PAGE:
Inconsistent Laws for Jobs Licenses Makes It Difficult for Poor People to Get Jobs

2. Forty-seven states find it unnecessary to license interior designers, and yet the four that do find it necessary to receive 2,190 days of training to become one. This is a joke, and congressmen in those four states should be ashamed of themselves for this obvious and egregious handout.

3. Defenders of licensing regularly point to safety concerns, but for a large proportion of the occupations that are licensed somewhere, there are other states where they are not licensed, and in these states we do not witness of epidemic of wildly untrained barbers accidentally cutting off ears, for example.  In addition, some jobs that clearly do involve safety often require vastly less training than others where the argument is much more tenuous. For instance, cosmetologists on average require 372 days of training, while EMTs only require 33.

Government red tape can make it hard to get a job—especially if you’re a poor person who wants to be an interior designer in a state that requires you to go through 2,190 days of training to get a license. Oh, you’re not a licensed interior designer? Don’t you dare tell me what end tables match my curtains!

Photo: Flickr/longlostcousin

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12 Comments / Post A Comment

lobsterhug (#43)

Yeah, six years of training to pick out color schemes is insane. It’s not like interior decorators also have to construct the interior from scratch.

NoReally (#45)

Not saying you’re wrong, but must point out that the bulk of the licensing exam requirement for interior designers is for ADA regulations, and whether or not it’s overkill, it does result in fewer buildings coming out with bathroom doors too narrow for wheelchairs, and so on. Requiring that the people involved at the design stage be educated, instead of leaving it in the hand of inspectors, isn’t such a bad thing.

It sounds like utter crap, but it’s not about “no stripes with plaid.”

pissy elliott (#844)

@NoReally Oh man, you beat me.

pissy elliott (#844)

I have been following these sort of discussions on occupational licensing for a while, because Matt Yglesias made them his hobbyhorse for a long time. I am of many minds about it, but I will say this: stop using interior designers as an example of occupational licensing gone amok! Interior DESIGNERS do some kinds of light construction and contracting (knocking out walls, built-in fixtures, etc.)! Interior DECORATORS pick out swatches and help you find furniture. You probably want to train and license someone who will be knocking out your walls! Life isn’t a Seven On Your Side report, and sometimes boring regulations do useful things!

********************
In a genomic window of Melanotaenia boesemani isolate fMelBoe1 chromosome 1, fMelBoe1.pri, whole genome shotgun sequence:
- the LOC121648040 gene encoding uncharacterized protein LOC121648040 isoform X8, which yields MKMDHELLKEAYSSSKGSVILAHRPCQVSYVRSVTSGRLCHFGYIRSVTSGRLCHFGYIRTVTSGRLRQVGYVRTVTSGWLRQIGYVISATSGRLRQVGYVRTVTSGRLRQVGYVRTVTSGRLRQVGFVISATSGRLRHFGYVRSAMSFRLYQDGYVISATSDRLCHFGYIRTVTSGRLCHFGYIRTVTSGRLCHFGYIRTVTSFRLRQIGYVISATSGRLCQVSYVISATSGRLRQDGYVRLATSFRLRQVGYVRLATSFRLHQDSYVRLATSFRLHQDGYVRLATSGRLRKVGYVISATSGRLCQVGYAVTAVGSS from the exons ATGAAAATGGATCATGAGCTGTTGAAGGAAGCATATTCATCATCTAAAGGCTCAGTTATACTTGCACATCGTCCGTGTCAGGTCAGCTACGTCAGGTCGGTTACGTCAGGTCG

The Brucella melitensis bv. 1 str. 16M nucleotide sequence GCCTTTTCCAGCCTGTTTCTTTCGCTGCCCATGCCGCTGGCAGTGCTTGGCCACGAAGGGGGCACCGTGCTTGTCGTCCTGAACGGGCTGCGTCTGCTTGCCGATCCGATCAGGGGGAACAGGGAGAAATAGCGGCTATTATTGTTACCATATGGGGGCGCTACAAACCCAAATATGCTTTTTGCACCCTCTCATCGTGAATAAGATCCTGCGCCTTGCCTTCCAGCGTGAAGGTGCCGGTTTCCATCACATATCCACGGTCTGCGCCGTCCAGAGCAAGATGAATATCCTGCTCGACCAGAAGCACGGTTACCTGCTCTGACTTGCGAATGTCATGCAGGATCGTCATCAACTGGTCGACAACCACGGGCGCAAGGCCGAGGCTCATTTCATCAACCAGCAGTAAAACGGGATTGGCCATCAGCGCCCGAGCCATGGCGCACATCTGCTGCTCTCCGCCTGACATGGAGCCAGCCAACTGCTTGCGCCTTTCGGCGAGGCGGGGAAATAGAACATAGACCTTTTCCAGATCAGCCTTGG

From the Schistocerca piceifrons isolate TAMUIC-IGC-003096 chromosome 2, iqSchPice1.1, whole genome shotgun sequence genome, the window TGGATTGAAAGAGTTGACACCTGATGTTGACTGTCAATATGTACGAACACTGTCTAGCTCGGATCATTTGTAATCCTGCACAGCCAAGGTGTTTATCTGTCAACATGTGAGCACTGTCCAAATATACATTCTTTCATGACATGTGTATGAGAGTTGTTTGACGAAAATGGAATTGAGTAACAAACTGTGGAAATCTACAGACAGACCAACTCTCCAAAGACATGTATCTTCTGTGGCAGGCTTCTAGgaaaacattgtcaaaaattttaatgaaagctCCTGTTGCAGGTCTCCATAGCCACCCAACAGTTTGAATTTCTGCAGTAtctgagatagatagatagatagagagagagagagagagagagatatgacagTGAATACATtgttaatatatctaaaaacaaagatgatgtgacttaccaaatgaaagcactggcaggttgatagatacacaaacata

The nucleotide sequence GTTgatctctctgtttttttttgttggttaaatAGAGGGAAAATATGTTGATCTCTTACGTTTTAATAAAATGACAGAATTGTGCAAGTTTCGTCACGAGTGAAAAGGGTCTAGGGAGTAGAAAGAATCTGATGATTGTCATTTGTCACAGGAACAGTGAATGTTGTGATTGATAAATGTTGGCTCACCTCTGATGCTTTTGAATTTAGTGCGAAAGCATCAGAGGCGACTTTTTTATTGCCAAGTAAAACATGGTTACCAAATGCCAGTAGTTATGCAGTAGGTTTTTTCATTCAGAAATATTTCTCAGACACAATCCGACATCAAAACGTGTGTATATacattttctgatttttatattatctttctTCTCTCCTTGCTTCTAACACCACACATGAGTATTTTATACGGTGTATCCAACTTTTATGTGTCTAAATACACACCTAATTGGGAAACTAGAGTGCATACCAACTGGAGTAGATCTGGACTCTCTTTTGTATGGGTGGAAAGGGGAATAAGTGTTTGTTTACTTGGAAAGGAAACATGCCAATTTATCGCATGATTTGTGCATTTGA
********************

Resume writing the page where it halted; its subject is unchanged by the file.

@pissy elliott Counterpoint: 2,190 days = 6 years. In that time you could become a fully-fledged professional engineer and be legally allowed to sign off on drawings for like, a dam overlooking a populated area, or a bridge used by millions of people each year.

I think the key point is the state-by-state evidence, or lack thereof. Surely it’s not a high hurdle to ask that licensing proponents show that there is actual evidence that unlicensed interior DESIGNERS are building dangerous structures that disabled people can’t use?

(God damn, each day as a Billfold reader is making me sound more and more libertarian, isn’t it?)

pissy elliott (#844)

@stuffisthings This is actually a fair point, and why I said “many minds.” As loath as I am to give the Institute of Justice (which is pretty much a libertarian front group) any shrift, a lot of occupational licensing is just a kind of cartelization, and a way of artifically creating barriers to entry.

And while I can’t speak uniquely to embattled interior designers, I can say that building structures to local building codes is self-evidently important! (Sorry if this is an argumentative fallacy, but I’m on the internet and don’t feel like Googling open Department of Building complaints that adversely affect the lives of people who aren’t trained architects, designers, or engineers) If you are going to allow a profession to do code-dependent work on structures, I don’t think it’s a terrible demand to force them to show competency through licensing.

pissy elliott (#844)

@pissy elliott If you would like to talk about barber licensing though, please feel free to take it up with anyone else who read Yglesias from 2009-2010, because I am done with that!

@pissy elliott No, I agree in principle, but it’s also a fair point that if lack of licensing in these inconstantly licensed professions were dangerous, we’d be seeing evidence of that. For instance, a friend of mine is involved in child welfare issues in a Midwestern state with lax licensing for child care providers, and which also does very poorly on scores of child welfare. In that case I think you could make a strong claim for more licensing/regulation.

pissy elliott (#844)

We are moving out of my statistical expertise here. I am making a fairly narrow point about buildings, and fields where there are a lot of information asymmetries between consumer and supplier. I’m not going to speak to occupations like cosmetologists, auctioneers, fortune-tellers, and other dubiously licensed practices. But I’m always skeptical when these articles come up, because they often make these very big jumps from “I wonder why state boards of cosmetology force applicants to go through years of training and fees” to “Why can’t I use a fly-by-night contractor to fix my tenant’s roof?”

@pissy elliott This is why people who write about public policy should be licensed, so they know exactly how slippery they can make their slopes.

lobsterhug (#43)

Ah, so enlightening! Yes, obviously, if there is any engineering/construction, it makes sense to be licensed.

How many states are there, exactly?

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